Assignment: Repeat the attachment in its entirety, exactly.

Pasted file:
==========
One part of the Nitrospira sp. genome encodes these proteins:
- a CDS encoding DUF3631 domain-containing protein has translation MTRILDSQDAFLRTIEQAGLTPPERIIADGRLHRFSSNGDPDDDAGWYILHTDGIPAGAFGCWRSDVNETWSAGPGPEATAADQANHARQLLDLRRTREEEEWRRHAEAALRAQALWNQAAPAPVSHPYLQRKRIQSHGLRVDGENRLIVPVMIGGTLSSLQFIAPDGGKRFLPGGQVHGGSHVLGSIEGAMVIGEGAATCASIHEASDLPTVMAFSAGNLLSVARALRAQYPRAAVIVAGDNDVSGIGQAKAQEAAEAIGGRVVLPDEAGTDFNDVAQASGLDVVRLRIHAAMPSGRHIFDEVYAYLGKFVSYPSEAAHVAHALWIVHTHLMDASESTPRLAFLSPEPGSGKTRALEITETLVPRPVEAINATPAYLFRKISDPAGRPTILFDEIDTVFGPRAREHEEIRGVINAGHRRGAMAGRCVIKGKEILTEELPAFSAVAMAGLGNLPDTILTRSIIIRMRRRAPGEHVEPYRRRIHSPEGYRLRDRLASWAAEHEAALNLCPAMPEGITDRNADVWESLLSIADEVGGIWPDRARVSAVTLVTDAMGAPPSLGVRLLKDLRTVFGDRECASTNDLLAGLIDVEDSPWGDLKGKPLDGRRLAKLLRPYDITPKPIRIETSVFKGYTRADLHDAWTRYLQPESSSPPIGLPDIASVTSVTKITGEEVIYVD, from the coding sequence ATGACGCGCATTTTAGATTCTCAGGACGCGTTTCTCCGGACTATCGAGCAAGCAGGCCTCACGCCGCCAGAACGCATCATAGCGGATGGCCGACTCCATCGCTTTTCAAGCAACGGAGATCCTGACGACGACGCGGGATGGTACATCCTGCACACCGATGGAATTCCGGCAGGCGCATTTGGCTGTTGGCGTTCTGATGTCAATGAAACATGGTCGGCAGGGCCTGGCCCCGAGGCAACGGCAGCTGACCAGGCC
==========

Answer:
One part of the Nitrospira sp. genome encodes these proteins:
- a CDS encoding DUF3631 domain-containing protein has translation MTRILDSQDAFLRTIEQAGLTPPERIIADGRLHRFSSNGDPDDDAGWYILHTDGIPAGAFGCWRSDVNETWSAGPGPEATAADQANHARQLLDLRRTREEEEWRRHAEAALRAQALWNQAAPAPVSHPYLQRKRIQSHGLRVDGENRLIVPVMIGGTLSSLQFIAPDGGKRFLPGGQVHGGSHVLGSIEGAMVIGEGAATCASIHEASDLPTVMAFSAGNLLSVARALRAQYPRAAVIVAGDNDVSGIGQAKAQEAAEAIGGRVVLPDEAGTDFNDVAQASGLDVVRLRIHAAMPSGRHIFDEVYAYLGKFVSYPSEAAHVAHALWIVHTHLMDASESTPRLAFLSPEPGSGKTRALEITETLVPRPVEAINATPAYLFRKISDPAGRPTILFDEIDTVFGPRAREHEEIRGVINAGHRRGAMAGRCVIKGKEILTEELPAFSAVAMAGLGNLPDTILTRSIIIRMRRRAPGEHVEPYRRRIHSPEGYRLRDRLASWAAEHEAALNLCPAMPEGITDRNADVWESLLSIADEVGGIWPDRARVSAVTLVTDAMGAPPSLGVRLLKDLRTVFGDRECASTNDLLAGLIDVEDSPWGDLKGKPLDGRRLAKLLRPYDITPKPIRIETSVFKGYTRADLHDAWTRYLQPESSSPPIGLPDIASVTSVTKITGEEVIYVD, from the coding sequence ATGACGCGCATTTTAGATTCTCAGGACGCGTTTCTCCGGACTATCGAGCAAGCAGGCCTCACGCCGCCAGAACGCATCATAGCGGATGGCCGACTCCATCGCTTTTCAAGCAACGGAGATCCTGACGACGACGCGGGATGGTACATCCTGCACACCGATGGAATTCCGGCAGGCGCATTTGGCTGTTGGCGTTCTGATGTCAATGAAACATGGTCGGCAGGGCCTGGCCCCGAGGCAACGGCAGCTGACCAGGCC